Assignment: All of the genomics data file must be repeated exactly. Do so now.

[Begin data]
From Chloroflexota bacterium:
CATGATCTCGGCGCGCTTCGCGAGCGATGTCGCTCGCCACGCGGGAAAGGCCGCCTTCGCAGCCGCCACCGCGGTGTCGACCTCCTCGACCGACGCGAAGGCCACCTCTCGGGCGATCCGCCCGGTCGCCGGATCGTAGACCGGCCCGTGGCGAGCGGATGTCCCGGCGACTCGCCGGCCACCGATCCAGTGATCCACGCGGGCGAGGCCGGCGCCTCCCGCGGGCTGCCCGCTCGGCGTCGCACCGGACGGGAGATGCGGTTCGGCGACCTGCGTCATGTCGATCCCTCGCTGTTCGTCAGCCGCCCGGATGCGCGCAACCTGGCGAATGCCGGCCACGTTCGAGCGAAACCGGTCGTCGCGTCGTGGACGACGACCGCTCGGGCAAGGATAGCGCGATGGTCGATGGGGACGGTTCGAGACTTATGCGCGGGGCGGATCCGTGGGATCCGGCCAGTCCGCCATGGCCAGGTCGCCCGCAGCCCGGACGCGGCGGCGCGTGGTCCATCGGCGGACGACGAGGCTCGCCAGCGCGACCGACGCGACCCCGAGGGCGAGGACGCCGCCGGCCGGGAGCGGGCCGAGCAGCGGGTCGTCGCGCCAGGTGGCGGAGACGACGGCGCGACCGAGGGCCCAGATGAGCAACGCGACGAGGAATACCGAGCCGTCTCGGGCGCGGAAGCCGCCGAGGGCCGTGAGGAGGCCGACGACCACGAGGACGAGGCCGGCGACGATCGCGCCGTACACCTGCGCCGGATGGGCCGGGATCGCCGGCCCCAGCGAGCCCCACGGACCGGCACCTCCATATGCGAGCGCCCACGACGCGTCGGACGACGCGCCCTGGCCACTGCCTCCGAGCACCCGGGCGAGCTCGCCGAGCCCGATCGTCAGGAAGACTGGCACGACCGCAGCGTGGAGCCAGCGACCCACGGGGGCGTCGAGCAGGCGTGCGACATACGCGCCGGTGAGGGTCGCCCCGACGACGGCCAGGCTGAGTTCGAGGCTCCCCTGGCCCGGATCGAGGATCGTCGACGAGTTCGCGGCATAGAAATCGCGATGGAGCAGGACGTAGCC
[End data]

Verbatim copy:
From Chloroflexota bacterium:
CATGATCTCGGCGCGCTTCGCGAGCGATGTCGCTCGCCACGCGGGAAAGGCCGCCTTCGCAGCCGCCACCGCGGTGTCGACCTCCTCGACCGACGCGAAGGCCACCTCTCGGGCGATCCGCCCGGTCGCCGGATCGTAGACCGGCCCGTGGCGAGCGGATGTCCCGGCGACTCGCCGGCCACCGATCCAGTGATCCACGCGGGCGAGGCCGGCGCCTCCCGCGGGCTGCCCGCTCGGCGTCGCACCGGACGGGAGATGCGGTTCGGCGACCTGCGTCATGTCGATCCCTCGCTGTTCGTCAGCCGCCCGGATGCGCGCAACCTGGCGAATGCCGGCCACGTTCGAGCGAAACCGGTCGTCGCGTCGTGGACGACGACCGCTCGGGCAAGGATAGCGCGATGGTCGATGGGGACGGTTCGAGACTTATGCGCGGGGCGGATCCGTGGGATCCGGCCAGTCCGCCATGGCCAGGTCGCCCGCAGCCCGGACGCGGCGGCGCGTGGTCCATCGGCGGACGACGAGGCTCGCCAGCGCGACCGACGCGACCCCGAGGGCGAGGACGCCGCCGGCCGGGAGCGGGCCGAGCAGCGGGTCGTCGCGCCAGGTGGCGGAGACGACGGCGCGACCGAGGGCCCAGATGAGCAACGCGACGAGGAATACCGAGCCGTCTCGGGCGCGGAAGCCGCCGAGGGCCGTGAGGAGGCCGACGACCACGAGGACGAGGCCGGCGACGATCGCGCCGTACACCTGCGCCGGATGGGCCGGGATCGCCGGCCCCAGCGAGCCCCACGGACCGGCACCTCCATATGCGAGCGCCCACGACGCGTCGGACGACGCGCCCTGGCCACTGCCTCCGAGCACCCGGGCGAGCTCGCCGAGCCCGATCGTCAGGAAGACTGGCACGACCGCAGCGTGGAGCCAGCGACCCACGGGGGCGTCGAGCAGGCGTGCGACATACGCGCCGGTGAGGGTCGCCCCGACGACGGCCAGGCTGAGTTCGAGGCTCCCCTGGCCCGGATCGAGGATCGTCGACGAGTTCGCGGCATAGAAATCGCGATGGAGCAGGACGTAGCC